Parents who are ending their marriage understandably worry about how the divorce will affect their children and what they can do to ensure they protect and support them during and after the divorce process. Successfully co-parenting together can be one of the most valuable tools in ensuring those goals. When parents are actively working to help their children build trusting, positive relationships with both parents, eventual stepparents, and peers, then everyone benefits.
Parents can ease their children’s stress by reminding them that the divorce happened between the two adults, not between the parents and the children, continually reassuring them that they are still loved by both parents. However rather than just using words, actively working together to promote the continued development and maintenance of the relationship that the children have with the other parent can carry more weight. Children often feel like they are in the middle of the conflict, have divided loyalties, and can experience the guilt of betraying one parent when they are with the other one.
Special care should be taken not to talk badly about the other parent in front of the children. This can be very confusing to children and hurt their relationship with the other parent, which in turn increases their stress and impacts their emotional health. They see themselves as half of the other parent; if they are hearing negative things about the other parent, this can easily lead to negative feelings about themselves. This undesirable result can lead to life-long issues.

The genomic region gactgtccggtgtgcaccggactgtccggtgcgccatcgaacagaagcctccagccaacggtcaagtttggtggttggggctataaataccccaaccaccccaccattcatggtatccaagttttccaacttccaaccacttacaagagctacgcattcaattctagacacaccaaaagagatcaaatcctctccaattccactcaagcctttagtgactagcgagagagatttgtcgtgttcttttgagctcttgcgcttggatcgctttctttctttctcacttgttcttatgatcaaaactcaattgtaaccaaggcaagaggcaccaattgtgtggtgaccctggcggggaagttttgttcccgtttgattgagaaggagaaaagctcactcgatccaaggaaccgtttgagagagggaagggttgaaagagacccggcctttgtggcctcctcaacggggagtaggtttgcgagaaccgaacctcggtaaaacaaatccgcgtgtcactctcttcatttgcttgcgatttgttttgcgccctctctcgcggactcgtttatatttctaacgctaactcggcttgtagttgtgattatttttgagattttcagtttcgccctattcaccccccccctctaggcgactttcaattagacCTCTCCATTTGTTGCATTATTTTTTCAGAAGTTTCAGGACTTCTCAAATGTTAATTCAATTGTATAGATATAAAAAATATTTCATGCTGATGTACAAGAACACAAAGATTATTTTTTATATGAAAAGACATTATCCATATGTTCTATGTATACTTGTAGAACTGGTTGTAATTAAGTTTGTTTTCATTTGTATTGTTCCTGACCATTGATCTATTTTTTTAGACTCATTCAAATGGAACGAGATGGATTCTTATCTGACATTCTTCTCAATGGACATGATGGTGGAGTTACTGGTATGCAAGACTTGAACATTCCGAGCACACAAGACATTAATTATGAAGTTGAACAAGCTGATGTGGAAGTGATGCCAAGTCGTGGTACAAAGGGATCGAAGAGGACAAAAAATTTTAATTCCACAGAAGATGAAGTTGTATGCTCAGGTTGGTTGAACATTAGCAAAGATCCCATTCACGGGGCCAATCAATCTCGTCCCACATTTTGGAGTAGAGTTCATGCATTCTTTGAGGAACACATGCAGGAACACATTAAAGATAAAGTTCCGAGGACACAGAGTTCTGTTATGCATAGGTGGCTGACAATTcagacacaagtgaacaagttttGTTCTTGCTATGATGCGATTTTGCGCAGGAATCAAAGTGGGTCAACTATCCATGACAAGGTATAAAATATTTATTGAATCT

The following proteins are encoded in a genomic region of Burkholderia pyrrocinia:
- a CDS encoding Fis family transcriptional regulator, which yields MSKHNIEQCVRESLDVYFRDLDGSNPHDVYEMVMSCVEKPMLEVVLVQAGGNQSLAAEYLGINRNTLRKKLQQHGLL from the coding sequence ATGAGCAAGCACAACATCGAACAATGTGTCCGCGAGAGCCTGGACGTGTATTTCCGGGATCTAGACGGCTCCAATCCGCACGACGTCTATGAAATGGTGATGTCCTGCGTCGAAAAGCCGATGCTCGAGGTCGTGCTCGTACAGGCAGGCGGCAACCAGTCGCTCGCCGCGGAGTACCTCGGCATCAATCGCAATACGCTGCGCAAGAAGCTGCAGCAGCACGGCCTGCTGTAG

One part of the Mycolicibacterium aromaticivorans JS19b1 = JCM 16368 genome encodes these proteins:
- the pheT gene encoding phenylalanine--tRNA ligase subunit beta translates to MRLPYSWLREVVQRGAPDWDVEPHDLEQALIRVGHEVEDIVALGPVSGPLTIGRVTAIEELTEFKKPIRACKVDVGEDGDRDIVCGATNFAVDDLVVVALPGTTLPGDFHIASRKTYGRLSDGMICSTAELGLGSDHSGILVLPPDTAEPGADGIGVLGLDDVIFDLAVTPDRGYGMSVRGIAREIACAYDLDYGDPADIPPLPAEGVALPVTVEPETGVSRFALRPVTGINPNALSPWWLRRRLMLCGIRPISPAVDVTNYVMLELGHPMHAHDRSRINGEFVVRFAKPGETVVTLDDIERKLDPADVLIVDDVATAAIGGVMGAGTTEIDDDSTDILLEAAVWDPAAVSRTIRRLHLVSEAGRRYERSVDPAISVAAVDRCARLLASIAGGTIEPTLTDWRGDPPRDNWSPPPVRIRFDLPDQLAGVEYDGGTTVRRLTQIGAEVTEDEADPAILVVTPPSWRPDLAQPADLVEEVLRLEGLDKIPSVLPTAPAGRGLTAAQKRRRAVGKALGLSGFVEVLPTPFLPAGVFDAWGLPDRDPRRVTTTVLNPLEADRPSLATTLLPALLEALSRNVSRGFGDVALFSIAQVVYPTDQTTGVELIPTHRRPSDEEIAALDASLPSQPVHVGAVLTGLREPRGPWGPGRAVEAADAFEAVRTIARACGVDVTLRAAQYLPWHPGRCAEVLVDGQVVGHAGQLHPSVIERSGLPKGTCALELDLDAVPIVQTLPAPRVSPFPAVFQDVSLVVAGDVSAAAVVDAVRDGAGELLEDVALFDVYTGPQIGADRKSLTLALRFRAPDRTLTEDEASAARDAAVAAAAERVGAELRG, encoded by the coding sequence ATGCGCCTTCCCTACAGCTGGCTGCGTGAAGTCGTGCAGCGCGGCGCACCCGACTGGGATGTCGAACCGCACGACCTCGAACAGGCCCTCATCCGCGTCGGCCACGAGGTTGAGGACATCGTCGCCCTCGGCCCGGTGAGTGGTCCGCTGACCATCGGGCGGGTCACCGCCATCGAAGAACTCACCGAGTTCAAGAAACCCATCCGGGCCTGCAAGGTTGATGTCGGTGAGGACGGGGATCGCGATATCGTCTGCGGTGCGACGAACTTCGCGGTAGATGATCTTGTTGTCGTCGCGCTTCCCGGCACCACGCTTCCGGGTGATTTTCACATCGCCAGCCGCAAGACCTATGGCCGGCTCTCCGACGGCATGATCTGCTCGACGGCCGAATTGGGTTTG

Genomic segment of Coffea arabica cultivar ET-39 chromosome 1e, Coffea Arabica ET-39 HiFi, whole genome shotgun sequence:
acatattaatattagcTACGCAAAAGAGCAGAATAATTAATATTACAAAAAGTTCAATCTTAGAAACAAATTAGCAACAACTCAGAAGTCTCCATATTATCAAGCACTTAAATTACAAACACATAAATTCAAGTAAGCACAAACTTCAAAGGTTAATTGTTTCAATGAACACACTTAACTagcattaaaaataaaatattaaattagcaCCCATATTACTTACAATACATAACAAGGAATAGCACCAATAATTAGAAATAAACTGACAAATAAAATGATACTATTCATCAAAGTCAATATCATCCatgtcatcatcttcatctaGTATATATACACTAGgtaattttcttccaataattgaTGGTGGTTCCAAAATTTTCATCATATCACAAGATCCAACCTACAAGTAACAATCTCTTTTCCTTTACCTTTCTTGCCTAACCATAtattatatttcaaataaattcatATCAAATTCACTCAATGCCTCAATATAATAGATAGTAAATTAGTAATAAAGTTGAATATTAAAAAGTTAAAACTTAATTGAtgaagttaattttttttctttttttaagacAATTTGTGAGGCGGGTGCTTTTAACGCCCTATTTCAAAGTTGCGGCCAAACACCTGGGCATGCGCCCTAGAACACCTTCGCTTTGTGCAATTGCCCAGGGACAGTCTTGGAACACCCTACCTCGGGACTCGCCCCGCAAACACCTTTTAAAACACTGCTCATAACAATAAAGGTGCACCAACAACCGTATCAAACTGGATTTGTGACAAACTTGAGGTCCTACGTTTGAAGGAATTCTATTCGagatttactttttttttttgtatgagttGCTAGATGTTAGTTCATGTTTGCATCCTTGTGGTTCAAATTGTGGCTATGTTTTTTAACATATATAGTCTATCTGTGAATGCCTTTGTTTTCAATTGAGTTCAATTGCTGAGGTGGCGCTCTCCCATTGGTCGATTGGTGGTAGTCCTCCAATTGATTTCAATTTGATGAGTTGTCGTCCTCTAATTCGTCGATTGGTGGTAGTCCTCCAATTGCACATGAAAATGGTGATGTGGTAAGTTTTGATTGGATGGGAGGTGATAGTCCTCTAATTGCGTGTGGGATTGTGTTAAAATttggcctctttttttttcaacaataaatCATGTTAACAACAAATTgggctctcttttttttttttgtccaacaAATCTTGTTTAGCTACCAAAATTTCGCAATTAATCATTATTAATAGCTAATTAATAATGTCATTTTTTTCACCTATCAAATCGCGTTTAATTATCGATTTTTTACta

As individuals remarry, and stepparents become part of the family, the children will also need begin to build new relationships. Again, parents should be supportive in this and allow the children to proceed at their own pace; let the children be your guide as they decide with whom and how they choose to spend time.
This is also true for children’s friendships with peers, and how much information the children wish their peers to know about the situation going on at home. It is crucial to children’s development to develop their independent social and emotional support networks. Parents should provide oversight while also allowing children the freedom to be children without the burden of adult issues of divorce.
During the divorce process, parents can also seek help from a family law lawyer. An attorney can help the parents not only with the different legal aspects of the divorce but can also identify resources for support depending on your situation. This can include therapists, wellness programs, and mental health professionals, among others. Feel free to reach out to us at Hargrave Family Law; we’re here to help.